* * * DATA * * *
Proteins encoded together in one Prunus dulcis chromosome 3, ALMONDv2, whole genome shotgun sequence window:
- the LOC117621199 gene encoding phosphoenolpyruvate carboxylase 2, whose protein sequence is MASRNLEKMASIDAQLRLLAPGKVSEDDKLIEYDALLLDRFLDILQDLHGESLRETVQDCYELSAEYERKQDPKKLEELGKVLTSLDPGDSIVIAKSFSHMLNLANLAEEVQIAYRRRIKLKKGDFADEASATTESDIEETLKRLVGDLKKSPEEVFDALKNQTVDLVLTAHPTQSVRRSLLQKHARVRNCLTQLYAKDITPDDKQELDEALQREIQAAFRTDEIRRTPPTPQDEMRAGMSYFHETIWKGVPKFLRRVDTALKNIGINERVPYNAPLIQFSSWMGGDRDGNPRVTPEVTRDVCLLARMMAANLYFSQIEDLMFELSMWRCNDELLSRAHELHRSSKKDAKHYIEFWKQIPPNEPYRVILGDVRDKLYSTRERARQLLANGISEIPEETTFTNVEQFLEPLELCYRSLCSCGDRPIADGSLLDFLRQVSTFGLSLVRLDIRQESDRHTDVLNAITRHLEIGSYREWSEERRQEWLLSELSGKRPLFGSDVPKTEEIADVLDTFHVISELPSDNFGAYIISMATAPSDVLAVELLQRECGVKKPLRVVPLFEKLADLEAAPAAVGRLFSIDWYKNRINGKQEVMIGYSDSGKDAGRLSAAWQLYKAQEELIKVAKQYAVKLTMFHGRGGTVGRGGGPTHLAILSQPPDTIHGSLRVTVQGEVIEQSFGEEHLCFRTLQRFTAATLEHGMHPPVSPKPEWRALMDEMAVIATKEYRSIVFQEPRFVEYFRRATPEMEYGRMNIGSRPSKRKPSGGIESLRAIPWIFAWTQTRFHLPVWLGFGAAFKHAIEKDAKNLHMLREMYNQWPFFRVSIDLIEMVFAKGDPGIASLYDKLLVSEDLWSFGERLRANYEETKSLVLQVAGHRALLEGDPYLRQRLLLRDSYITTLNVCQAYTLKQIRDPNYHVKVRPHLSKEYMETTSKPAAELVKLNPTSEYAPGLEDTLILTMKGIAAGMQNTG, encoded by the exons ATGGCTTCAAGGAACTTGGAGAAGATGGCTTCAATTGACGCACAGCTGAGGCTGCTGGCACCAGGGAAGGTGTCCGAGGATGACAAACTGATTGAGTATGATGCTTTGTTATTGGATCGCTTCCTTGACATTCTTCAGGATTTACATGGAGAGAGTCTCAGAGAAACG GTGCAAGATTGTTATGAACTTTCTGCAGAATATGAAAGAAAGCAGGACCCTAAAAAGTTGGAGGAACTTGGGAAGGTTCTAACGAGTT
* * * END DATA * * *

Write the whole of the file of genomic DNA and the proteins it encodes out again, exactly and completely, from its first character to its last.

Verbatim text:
Proteins encoded together in one Prunus dulcis chromosome 3, ALMONDv2, whole genome shotgun sequence window:
- the LOC117621199 gene encoding phosphoenolpyruvate carboxylase 2, whose protein sequence is MASRNLEKMASIDAQLRLLAPGKVSEDDKLIEYDALLLDRFLDILQDLHGESLRETVQDCYELSAEYERKQDPKKLEELGKVLTSLDPGDSIVIAKSFSHMLNLANLAEEVQIAYRRRIKLKKGDFADEASATTESDIEETLKRLVGDLKKSPEEVFDALKNQTVDLVLTAHPTQSVRRSLLQKHARVRNCLTQLYAKDITPDDKQELDEALQREIQAAFRTDEIRRTPPTPQDEMRAGMSYFHETIWKGVPKFLRRVDTALKNIGINERVPYNAPLIQFSSWMGGDRDGNPRVTPEVTRDVCLLARMMAANLYFSQIEDLMFELSMWRCNDELLSRAHELHRSSKKDAKHYIEFWKQIPPNEPYRVILGDVRDKLYSTRERARQLLANGISEIPEETTFTNVEQFLEPLELCYRSLCSCGDRPIADGSLLDFLRQVSTFGLSLVRLDIRQESDRHTDVLNAITRHLEIGSYREWSEERRQEWLLSELSGKRPLFGSDVPKTEEIADVLDTFHVISELPSDNFGAYIISMATAPSDVLAVELLQRECGVKKPLRVVPLFEKLADLEAAPAAVGRLFSIDWYKNRINGKQEVMIGYSDSGKDAGRLSAAWQLYKAQEELIKVAKQYAVKLTMFHGRGGTVGRGGGPTHLAILSQPPDTIHGSLRVTVQGEVIEQSFGEEHLCFRTLQRFTAATLEHGMHPPVSPKPEWRALMDEMAVIATKEYRSIVFQEPRFVEYFRRATPEMEYGRMNIGSRPSKRKPSGGIESLRAIPWIFAWTQTRFHLPVWLGFGAAFKHAIEKDAKNLHMLREMYNQWPFFRVSIDLIEMVFAKGDPGIASLYDKLLVSEDLWSFGERLRANYEETKSLVLQVAGHRALLEGDPYLRQRLLLRDSYITTLNVCQAYTLKQIRDPNYHVKVRPHLSKEYMETTSKPAAELVKLNPTSEYAPGLEDTLILTMKGIAAGMQNTG, encoded by the exons ATGGCTTCAAGGAACTTGGAGAAGATGGCTTCAATTGACGCACAGCTGAGGCTGCTGGCACCAGGGAAGGTGTCCGAGGATGACAAACTGATTGAGTATGATGCTTTGTTATTGGATCGCTTCCTTGACATTCTTCAGGATTTACATGGAGAGAGTCTCAGAGAAACG GTGCAAGATTGTTATGAACTTTCTGCAGAATATGAAAGAAAGCAGGACCCTAAAAAGTTGGAGGAACTTGGGAAGGTTCTAACGAGTT